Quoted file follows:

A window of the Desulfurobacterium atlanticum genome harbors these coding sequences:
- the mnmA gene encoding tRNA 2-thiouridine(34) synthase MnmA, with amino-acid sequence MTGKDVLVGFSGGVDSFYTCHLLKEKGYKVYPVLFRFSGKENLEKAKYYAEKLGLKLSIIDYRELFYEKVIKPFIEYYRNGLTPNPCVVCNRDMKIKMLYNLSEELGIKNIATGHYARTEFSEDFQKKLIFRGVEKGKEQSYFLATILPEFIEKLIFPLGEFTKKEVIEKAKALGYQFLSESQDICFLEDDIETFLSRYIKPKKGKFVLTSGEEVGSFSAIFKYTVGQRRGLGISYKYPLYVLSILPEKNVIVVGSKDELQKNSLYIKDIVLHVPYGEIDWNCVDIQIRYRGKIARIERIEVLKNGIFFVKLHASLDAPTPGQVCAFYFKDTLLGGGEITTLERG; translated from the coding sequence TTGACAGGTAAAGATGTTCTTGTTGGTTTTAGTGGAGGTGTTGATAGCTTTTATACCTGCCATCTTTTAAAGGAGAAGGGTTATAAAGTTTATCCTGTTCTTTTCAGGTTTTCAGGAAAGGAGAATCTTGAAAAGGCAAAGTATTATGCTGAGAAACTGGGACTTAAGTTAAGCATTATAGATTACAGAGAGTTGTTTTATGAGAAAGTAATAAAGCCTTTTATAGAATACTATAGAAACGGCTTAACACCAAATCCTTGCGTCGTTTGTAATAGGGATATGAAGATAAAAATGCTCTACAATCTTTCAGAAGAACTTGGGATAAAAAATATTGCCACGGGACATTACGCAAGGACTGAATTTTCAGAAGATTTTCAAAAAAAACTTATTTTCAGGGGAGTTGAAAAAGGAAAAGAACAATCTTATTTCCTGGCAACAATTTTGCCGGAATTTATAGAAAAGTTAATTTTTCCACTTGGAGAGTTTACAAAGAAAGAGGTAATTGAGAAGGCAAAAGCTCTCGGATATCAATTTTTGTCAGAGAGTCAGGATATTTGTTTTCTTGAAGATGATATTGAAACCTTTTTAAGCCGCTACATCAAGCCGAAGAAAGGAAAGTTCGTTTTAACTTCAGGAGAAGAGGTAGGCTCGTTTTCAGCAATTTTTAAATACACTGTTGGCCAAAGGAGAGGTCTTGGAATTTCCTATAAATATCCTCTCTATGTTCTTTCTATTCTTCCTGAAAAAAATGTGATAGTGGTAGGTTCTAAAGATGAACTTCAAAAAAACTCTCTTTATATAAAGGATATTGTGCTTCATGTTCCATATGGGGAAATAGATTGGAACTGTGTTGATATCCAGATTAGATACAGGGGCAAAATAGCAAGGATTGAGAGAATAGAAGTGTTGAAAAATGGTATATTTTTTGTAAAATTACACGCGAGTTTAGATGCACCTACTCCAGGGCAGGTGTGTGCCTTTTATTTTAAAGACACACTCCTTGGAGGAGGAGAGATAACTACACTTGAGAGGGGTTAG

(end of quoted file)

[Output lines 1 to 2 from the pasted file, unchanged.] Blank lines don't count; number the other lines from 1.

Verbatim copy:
A window of the Desulfurobacterium atlanticum genome harbors these coding sequences:
- the mnmA gene encoding tRNA 2-thiouridine(34) synthase MnmA, with amino-acid sequence MTGKDVLVGFSGGVDSFYTCHLLKEKGYKVYPVLFRFSGKENLEKAKYYAEKLGLKLSIIDYRELFYEKVIKPFIEYYRNGLTPNPCVVCNRDMKIKMLYNLSEELGIKNIATGHYARTEFSEDFQKKLIFRGVEKGKEQSYFLATILPEFIEKLIFPLGEFTKKEVIEKAKALGYQFLSESQDICFLEDDIETFLSRYIKPKKGKFVLTSGEEVGSFSAIFKYTVGQRRGLGISYKYPLYVLSILPEKNVIVVGSKDELQKNSLYIKDIVLHVPYGEIDWNCVDIQIRYRGKIARIERIEVLKNGIFFVKLHASLDAPTPGQVCAFYFKDTLLGGGEITTLERG; translated from the coding sequence TTGACAGGTAAAGATGTTCTTGTTGGTTTTAGTGGAGGTGTTGATAGCTTTTATACCTGCCATCTTTTAAAGGAGAAGGGTTATAAAGTTTATCCTGTTCTTTTCAGGTTTTCAGGAAAGGAGAATCTTGAAAAGGCAAAGTATTATGCTGAGAAACTGGGACTTAAGTTAAGCATTATAGATTACAGAGAGTTGTTTTATGAGAAAGTAATAAAGCCTTTTATAGAATACTATAGAAACGGCTTAACACCAAATCCTTGCGTCGTTTGTAATAGGGATATGAAGATAAAAATGCTCTACAATCTTTCAGAAGAACTTGGGATAAAAAATATTGCCACGGGACATTACGCAAGGACTGAATTTTCAGAAGATTTTCAAAAAAAACTTATTTTCAGGGGAGTTGAAAAAGGAAAAGAACAATCTTATTTCCTGGCAACAATTTTGCCGGAATTTATAGAAAAGTTAATTTTTCCACTTGGAGAGTTTACAAAGAAAGAGGTAATTGAGAAGGCAAAAGCTCTCGGATATCAATTTTTGTCAGAGAGTCAGGATATTTGTTTTCTTGAAGATGATATTGAAACCTTTTTAAGCCGCTACATCAAGCCGAAGAAAGGAAAGTTCGTTTTAACTTCAGGAGAAGAGGTAGGCTCGTTTTCAGCAATTTTTAAATACACTGTTGGCCAAAGGAGAGGTCTTGGAATTTCCTATAAATATCCTCTCTATGTTCTTTCTATTCTTCCTGAAAAAAATGTGATAGTGGTAGGTTCTAAAGATGAACTTCAAAAAAACTCTCTTTATATAAAGGATATTGTGCTTCATGTTCCATATGGGGAAATAGATTGGAACTGTGTTGATATCCAGATTAGATACAGGGGCAAAATAGCAAGGATTGAGAGAATAGAAGTGTTGAAAAATGGTATATTTTTTGTAAAATTACACGCGAGTTTAGATGCACCTACTCCAGGGCAGGTGTGTGCCTTTTATTTTAAAGACACACTCCTTGGAGGAGGAGAGATAACTACACTTGAGAGGGGTTAG